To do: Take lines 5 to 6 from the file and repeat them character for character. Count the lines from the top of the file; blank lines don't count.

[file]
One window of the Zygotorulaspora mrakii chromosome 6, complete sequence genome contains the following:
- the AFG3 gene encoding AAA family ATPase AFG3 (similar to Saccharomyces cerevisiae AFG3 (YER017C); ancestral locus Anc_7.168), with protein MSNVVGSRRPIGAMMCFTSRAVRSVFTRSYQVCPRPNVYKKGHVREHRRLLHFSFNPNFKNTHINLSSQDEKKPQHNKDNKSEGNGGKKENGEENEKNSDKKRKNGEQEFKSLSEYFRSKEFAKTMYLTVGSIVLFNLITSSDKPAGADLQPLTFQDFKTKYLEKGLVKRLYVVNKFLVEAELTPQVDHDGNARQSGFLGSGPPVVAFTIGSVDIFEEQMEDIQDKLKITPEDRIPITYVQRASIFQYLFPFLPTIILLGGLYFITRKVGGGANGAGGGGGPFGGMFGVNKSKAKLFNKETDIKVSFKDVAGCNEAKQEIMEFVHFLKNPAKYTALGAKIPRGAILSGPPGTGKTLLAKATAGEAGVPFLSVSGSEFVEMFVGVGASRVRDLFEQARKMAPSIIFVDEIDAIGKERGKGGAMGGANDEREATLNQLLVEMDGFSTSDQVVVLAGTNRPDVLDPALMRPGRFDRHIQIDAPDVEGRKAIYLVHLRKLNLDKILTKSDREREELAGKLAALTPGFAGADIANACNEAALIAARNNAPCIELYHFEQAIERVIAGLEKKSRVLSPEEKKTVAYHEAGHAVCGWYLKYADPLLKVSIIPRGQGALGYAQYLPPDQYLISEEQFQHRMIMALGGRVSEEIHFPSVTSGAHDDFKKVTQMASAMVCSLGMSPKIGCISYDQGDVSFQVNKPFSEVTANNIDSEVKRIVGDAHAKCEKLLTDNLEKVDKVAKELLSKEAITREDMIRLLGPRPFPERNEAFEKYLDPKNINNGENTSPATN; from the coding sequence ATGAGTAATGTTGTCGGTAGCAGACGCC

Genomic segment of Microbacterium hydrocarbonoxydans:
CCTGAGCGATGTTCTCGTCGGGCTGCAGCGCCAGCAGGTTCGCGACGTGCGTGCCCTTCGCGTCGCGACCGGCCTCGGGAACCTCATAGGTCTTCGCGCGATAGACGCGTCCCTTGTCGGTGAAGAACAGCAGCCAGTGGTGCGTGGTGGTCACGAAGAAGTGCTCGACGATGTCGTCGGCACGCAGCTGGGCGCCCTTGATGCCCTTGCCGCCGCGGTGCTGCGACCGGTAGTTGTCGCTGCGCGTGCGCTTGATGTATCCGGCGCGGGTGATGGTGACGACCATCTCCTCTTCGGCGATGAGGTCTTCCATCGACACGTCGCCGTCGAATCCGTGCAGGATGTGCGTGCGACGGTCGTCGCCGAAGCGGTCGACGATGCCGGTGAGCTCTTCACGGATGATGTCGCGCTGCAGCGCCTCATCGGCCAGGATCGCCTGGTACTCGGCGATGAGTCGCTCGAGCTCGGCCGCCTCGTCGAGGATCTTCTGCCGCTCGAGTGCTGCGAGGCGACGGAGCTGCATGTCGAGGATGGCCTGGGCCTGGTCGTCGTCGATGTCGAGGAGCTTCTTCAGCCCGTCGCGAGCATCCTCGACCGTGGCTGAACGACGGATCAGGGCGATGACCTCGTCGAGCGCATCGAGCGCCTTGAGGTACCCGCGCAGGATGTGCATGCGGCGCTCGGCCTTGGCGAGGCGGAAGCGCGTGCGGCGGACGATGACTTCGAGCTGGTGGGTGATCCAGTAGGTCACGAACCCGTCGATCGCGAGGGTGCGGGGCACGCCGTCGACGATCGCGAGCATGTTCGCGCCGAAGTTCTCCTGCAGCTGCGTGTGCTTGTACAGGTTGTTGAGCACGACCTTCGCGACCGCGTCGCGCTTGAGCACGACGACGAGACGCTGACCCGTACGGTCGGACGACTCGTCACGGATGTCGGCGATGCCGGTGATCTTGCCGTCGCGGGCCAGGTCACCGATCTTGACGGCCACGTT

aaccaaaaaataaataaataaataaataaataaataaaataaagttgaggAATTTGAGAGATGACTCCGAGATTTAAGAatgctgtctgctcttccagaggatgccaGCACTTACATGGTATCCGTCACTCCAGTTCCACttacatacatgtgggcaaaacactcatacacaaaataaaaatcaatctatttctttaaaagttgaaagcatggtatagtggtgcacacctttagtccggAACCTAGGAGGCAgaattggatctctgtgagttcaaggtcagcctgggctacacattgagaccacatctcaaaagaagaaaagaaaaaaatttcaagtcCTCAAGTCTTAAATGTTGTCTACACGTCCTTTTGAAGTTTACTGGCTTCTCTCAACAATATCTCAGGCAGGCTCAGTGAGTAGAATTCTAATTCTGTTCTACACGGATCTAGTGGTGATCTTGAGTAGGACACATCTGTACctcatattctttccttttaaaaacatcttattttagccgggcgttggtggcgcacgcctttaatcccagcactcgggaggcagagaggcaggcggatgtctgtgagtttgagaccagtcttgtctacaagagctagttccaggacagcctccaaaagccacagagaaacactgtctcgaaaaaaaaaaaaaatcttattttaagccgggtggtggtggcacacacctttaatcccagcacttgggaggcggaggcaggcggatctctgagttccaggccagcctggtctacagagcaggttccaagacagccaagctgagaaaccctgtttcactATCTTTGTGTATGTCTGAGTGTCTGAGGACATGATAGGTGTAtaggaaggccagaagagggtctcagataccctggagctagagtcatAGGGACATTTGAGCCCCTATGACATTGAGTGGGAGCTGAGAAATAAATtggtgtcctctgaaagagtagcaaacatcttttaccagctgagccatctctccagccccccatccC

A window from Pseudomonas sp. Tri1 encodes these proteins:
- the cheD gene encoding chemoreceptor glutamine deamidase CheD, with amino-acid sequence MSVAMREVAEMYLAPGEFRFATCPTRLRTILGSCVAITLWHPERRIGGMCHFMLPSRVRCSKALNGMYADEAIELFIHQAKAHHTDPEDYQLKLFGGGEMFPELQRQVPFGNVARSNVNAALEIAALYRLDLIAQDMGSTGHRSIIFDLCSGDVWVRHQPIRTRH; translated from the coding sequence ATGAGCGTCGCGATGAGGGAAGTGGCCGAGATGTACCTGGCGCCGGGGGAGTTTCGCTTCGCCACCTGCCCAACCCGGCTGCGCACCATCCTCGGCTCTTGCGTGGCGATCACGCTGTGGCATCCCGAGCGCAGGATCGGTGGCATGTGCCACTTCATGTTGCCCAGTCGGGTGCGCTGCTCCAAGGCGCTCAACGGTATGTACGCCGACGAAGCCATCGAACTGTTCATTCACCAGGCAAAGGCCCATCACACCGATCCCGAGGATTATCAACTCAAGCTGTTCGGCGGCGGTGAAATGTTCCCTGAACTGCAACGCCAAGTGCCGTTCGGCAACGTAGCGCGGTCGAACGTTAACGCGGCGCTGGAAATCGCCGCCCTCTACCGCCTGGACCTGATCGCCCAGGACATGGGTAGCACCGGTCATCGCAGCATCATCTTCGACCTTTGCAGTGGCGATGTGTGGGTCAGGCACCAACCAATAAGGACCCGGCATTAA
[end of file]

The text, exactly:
aaccaaaaaataaataaataaataaataaataaataaaataaagttgaggAATTTGAGAGATGACTCCGAGATTTAAGAatgctgtctgctcttccagaggatgccaGCACTTACATGGTATCCGTCACTCCAGTTCCACttacatacatgtgggcaaaacactcatacacaaaataaaaatcaatctatttctttaaaagttgaaagcatggtatagtggtgcacacctttagtccggAACCTAGGAGGCAgaattggatctctgtgagttcaaggtcagcctgggctacacattgagaccacatctcaaaagaagaaaagaaaaaaatttcaagtcCTCAAGTCTTAAATGTTGTCTACACGTCCTTTTGAAGTTTACTGGCTTCTCTCAACAATATCTCAGGCAGGCTCAGTGAGTAGAATTCTAATTCTGTTCTACACGGATCTAGTGGTGATCTTGAGTAGGACACATCTGTACctcatattctttccttttaaaaacatcttattttagccgggcgttggtggcgcacgcctttaatcccagcactcgggaggcagagaggcaggcggatgtctgtgagtttgagaccagtcttgtctacaagagctagttccaggacagcctccaaaagccacagagaaacactgtctcgaaaaaaaaaaaaaatcttattttaagccgggtggtggtggcacacacctttaatcccagcacttgggaggcggaggcaggcggatctctgagttccaggccagcctggtctacagagcaggttccaagacagccaagctgagaaaccctgtttcactATCTTTGTGTATGTCTGAGTGTCTGAGGACATGATAGGTGTAtaggaaggccagaagagggtctcagataccctggagctagagtcatAGGGACATTTGAGCCCCTATGACATTGAGTGGGAGCTGAGAAATAAATtggtgtcctctgaaagagtagcaaacatcttttaccagctgagccatctctccagccccccatccC

A window from Pseudomonas sp. Tri1 encodes these proteins: